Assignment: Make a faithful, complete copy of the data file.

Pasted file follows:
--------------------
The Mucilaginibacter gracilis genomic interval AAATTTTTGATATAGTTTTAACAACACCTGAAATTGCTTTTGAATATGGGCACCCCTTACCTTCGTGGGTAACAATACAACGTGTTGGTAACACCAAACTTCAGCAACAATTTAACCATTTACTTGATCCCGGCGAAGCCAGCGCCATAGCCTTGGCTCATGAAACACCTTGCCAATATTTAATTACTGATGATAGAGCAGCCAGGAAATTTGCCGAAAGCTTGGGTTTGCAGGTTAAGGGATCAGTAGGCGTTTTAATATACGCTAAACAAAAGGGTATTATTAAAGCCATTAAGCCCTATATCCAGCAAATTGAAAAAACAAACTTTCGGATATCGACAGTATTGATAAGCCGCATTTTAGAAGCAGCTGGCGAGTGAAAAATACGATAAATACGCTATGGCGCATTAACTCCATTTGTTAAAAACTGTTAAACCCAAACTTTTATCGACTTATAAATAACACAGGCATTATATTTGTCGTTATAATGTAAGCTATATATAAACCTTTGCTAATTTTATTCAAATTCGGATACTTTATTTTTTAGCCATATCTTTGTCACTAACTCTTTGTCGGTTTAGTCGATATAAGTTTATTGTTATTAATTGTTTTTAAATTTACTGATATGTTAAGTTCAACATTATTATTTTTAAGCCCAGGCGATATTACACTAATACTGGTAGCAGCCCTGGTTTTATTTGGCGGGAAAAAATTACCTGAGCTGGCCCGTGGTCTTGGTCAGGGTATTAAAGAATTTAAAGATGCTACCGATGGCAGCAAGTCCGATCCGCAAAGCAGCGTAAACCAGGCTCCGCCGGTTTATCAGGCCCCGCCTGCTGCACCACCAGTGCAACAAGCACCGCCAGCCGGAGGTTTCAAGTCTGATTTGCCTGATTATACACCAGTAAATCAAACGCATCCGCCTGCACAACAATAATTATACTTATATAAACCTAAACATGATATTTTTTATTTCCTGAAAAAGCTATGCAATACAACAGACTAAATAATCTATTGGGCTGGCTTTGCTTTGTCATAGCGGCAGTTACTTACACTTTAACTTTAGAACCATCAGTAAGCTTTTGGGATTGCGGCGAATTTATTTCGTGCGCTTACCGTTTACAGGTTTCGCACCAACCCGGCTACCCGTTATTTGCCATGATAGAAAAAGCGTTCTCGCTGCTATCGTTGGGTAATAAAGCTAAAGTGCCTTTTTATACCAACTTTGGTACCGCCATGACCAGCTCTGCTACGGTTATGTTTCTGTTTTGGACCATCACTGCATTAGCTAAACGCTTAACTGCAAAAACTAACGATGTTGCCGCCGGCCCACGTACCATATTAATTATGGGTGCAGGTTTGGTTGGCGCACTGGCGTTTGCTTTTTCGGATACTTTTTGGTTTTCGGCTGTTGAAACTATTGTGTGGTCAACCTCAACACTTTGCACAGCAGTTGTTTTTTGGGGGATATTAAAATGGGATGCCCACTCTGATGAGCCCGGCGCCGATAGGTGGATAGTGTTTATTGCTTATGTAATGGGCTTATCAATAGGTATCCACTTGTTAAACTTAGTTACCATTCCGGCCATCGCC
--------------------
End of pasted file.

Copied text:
The Mucilaginibacter gracilis genomic interval AAATTTTTGATATAGTTTTAACAACACCTGAAATTGCTTTTGAATATGGGCACCCCTTACCTTCGTGGGTAACAATACAACGTGTTGGTAACACCAAACTTCAGCAACAATTTAACCATTTACTTGATCCCGGCGAAGCCAGCGCCATAGCCTTGGCTCATGAAACACCTTGCCAATATTTAATTACTGATGATAGAGCAGCCAGGAAATTTGCCGAAAGCTTGGGTTTGCAGGTTAAGGGATCAGTAGGCGTTTTAATATACGCTAAACAAAAGGGTATTATTAAAGCCATTAAGCCCTATATCCAGCAAATTGAAAAAACAAACTTTCGGATATCGACAGTATTGATAAGCCGCATTTTAGAAGCAGCTGGCGAGTGAAAAATACGATAAATACGCTATGGCGCATTAACTCCATTTGTTAAAAACTGTTAAACCCAAACTTTTATCGACTTATAAATAACACAGGCATTATATTTGTCGTTATAATGTAAGCTATATATAAACCTTTGCTAATTTTATTCAAATTCGGATACTTTATTTTTTAGCCATATCTTTGTCACTAACTCTTTGTCGGTTTAGTCGATATAAGTTTATTGTTATTAATTGTTTTTAAATTTACTGATATGTTAAGTTCAACATTATTATTTTTAAGCCCAGGCGATATTACACTAATACTGGTAGCAGCCCTGGTTTTATTTGGCGGGAAAAAATTACCTGAGCTGGCCCGTGGTCTTGGTCAGGGTATTAAAGAATTTAAAGATGCTACCGATGGCAGCAAGTCCGATCCGCAAAGCAGCGTAAACCAGGCTCCGCCGGTTTATCAGGCCCCGCCTGCTGCACCACCAGTGCAACAAGCACCGCCAGCCGGAGGTTTCAAGTCTGATTTGCCTGATTATACACCAGTAAATCAAACGCATCCGCCTGCACAACAATAATTATACTTATATAAACCTAAACATGATATTTTTTATTTCCTGAAAAAGCTATGCAATACAACAGACTAAATAATCTATTGGGCTGGCTTTGCTTTGTCATAGCGGCAGTTACTTACACTTTAACTTTAGAACCATCAGTAAGCTTTTGGGATTGCGGCGAATTTATTTCGTGCGCTTACCGTTTACAGGTTTCGCACCAACCCGGCTACCCGTTATTTGCCATGATAGAAAAAGCGTTCTCGCTGCTATCGTTGGGTAATAAAGCTAAAGTGCCTTTTTATACCAACTTTGGTACCGCCATGACCAGCTCTGCTACGGTTATGTTTCTGTTTTGGACCATCACTGCATTAGCTAAACGCTTAACTGCAAAAACTAACGATGTTGCCGCCGGCCCACGTACCATATTAATTATGGGTGCAGGTTTGGTTGGCGCACTGGCGTTTGCTTTTTCGGATACTTTTTGGTTTTCGGCTGTTGAAACTATTGTGTGGTCAACCTCAACACTTTGCACAGCAGTTGTTTTTTGGGGGATATTAAAATGGGATGCCCACTCTGATGAGCCCGGCGCCGATAGGTGGATAGTGTTTATTGCTTATGTAATGGGCTTATCAATAGGTATCCACTTGTTAAACTTAGTTACCATTCCGGCCATCGCC